By Peter Makwanya
THE natural ecosystem is quite diverse and provides complex interactions of nature through living or non-living parts. A wide range of animals, plants, creatures and other organisms, altogether form a bubble of life hence life goes on. A lot has been said about human activities and the human hand, contributing much to global emissions and subsequent warming, all pointing towards ecological consequences.
The ecosystem’s roles to deliver and nurture the planet have been severely compromised by the adverse impacts of climate change. How climate change has impacted species populations, has affected the availability of ecosystems services.
Climate-induced changes, have impacted on changes in rainfall patterns, watersheds and buffers. It has also resulted in extreme heat or temperatures, wildfires, reduced harvests, power generation, among others, becoming our daily and usual climate.
For these reasons, climate change has had far-reaching effects on species, the ecosystem services and species interactions. These are what the eyes can see and nothing much has been said about climate impacts with regards to what the eyes cannot see.
As climate change has impacted species populations and movements, birds and large animals’ role of carrying and dispersing seeds to far away places has been affected. This is a vital process that people have not been able to see with the naked eye, very useful and ecosystemic transformative.
Birds and large animals’ role of dispersing plant seeds has been compromised, through restricted movement or death, due to the negative impacts of climate change.
The reduction of bird numbers and extinction of some large animals mean that their movements have reduced also. This also means their roles to disperse and transport seed varieties and species to far away places have been minimised also.
Animals, especially ruminants, eat plants and spread the seeds through their droppings, only for the seeds to germinate elsewhere, contributing to ecosystem varieties and forest value addition. As climate change impacts have reduced the number of birds and large animals globally, many plant species and colonies can no longer be shifted to other locations.
The shifting of seeds from various locations in the world, by birds and large animals is a natural process that escape the eyes.
In this regard, climate change has reduced the number of seed carriers (birds and animals) thereby affecting plant adaptation to climate change.
If there are less birds and animals which eat the fruits and plants, or less flowing water to transport plant seeds to different locations, then seed movement and multiplication is minimised.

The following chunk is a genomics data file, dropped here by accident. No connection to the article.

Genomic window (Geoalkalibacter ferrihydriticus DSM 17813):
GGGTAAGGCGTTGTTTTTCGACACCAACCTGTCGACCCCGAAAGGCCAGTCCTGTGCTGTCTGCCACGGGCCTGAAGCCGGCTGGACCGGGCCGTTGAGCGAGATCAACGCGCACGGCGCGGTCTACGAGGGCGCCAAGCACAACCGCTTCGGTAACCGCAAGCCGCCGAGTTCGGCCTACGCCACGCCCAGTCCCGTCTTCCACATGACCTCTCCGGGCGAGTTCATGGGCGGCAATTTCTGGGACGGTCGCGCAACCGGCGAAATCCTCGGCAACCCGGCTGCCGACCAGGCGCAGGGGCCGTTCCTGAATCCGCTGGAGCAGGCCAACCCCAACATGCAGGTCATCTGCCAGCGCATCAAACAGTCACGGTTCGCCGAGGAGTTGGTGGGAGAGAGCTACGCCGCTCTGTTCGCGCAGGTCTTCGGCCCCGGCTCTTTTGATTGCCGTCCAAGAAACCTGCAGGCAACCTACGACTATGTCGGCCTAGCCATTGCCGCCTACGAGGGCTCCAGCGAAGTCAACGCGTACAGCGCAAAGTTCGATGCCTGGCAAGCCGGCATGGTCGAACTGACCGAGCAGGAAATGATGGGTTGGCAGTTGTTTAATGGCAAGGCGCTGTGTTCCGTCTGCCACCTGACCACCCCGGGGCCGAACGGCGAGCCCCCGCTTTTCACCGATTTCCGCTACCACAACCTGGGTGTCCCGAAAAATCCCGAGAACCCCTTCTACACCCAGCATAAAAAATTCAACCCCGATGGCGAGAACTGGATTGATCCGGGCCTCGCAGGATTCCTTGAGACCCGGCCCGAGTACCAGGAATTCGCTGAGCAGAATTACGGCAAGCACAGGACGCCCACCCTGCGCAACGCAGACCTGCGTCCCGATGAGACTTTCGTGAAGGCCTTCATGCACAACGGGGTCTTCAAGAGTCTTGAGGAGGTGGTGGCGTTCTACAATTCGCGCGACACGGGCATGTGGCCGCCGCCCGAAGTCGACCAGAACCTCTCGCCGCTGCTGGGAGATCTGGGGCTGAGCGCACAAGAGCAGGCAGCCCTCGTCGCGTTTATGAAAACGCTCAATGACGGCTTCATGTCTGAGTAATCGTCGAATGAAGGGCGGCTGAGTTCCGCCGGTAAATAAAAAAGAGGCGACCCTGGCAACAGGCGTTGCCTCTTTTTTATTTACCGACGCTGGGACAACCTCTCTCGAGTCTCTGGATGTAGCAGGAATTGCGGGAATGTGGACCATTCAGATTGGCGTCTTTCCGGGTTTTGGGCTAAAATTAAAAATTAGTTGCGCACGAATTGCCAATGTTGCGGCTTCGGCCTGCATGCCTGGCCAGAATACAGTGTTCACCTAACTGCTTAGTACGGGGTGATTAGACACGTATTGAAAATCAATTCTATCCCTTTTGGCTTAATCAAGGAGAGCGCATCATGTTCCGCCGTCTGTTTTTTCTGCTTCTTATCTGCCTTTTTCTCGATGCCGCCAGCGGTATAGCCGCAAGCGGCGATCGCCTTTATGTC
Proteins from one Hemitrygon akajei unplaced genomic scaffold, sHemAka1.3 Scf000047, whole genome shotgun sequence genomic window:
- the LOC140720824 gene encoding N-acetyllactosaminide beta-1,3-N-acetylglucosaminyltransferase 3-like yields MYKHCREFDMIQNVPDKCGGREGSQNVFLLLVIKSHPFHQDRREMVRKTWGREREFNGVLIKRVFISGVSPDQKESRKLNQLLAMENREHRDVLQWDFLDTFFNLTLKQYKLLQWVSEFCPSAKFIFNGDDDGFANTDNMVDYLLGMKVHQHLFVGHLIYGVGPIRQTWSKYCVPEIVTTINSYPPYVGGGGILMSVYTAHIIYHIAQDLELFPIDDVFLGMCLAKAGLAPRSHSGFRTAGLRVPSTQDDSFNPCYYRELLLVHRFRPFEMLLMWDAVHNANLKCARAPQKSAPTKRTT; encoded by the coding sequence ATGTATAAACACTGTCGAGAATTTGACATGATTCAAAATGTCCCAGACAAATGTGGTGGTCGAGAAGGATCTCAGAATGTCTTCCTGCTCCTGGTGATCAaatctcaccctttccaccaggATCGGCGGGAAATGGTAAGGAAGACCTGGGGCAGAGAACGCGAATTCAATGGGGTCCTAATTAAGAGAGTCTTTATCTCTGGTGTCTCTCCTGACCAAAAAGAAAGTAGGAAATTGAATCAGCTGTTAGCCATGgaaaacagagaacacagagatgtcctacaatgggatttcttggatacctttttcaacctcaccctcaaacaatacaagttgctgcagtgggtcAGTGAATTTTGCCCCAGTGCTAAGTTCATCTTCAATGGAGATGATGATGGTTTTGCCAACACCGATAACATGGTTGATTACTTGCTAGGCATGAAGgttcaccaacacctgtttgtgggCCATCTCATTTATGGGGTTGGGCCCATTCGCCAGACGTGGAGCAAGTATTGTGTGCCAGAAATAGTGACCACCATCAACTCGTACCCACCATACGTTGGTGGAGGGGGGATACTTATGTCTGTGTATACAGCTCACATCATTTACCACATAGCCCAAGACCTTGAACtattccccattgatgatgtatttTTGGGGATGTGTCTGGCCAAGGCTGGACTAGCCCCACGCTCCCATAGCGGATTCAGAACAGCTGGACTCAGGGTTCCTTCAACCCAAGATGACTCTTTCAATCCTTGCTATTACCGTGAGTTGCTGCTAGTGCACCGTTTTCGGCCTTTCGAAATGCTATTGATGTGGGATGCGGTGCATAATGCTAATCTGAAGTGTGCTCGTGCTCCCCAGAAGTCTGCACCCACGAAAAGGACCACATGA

The emergence of new forest growth varieties and plant kingdoms is compromised as well. As such, there will be less value and less creativity in forest renewals and transformations.
As climate warms, birds change territories to habitable and safer places while large mammals normally die, thus their movements are restricted or their reproduction is affected.
This also includes aquatic creatures reducing in numbers, sizes or dying. Furthermore, these processes compromise seeing and believing.
Natural bird and large animal movement can no longer cope with the accelerating impacts of climate change. International migratory birds are no longer visible, they have disappeared and only memories of yesteryear are left.
Negative impacts of climate change through rising temperatures and reduced precipitation, water scarcities and moisture stress, have affected migration patterns of creatures of all sizes, birds and large animals being the most affected. While plant and fruit seeds cannot move on their own, besides being blown away by the wind or carried by running water, they require the services of birds and animals to disperse them.
Not many seeds may find their way to various locations if birds and animals are not there. The decrease in plant and animal seed movement also reduces the natural interactions in the ecosystem and its services.
The colourful nature of the ecosystem, the gloss and the picturesque view of the forests has gradually been fading, leading to the disappearance and extinction of the language of nature. Nature can hardly speak with vibrancy anymore.
Forests are no longer the hive of activity they used to be while nature interactions failure has led to the bubble bursting. Creatures can no longer crawl, swim, fly or move to their locations of choice at will due to climate change. They get grounded, stagnant, stressed and die, leaving life without any meaning and relevance at all.
Negative impacts of climate change are eating into the natural wonderlands, reducing their beauty, serenity and seasonal flourishing. While trees, grass and bushes clothe the forests, rivers, streams, wetlands and pond, add moisture quantities and nutrients to the ecosystem. Birds provide music, various animal sounds provide communication, with butterflies providing colour, all a necessary bubble of life stabilising the natural ecosystem.
Although no one is able to count the number of birds and animals in the forests, their decline is evident through the dullness, quietness and lack of activity in the forests.
The interconnectedness between climate change and biodiversity crises has become more evident than never before.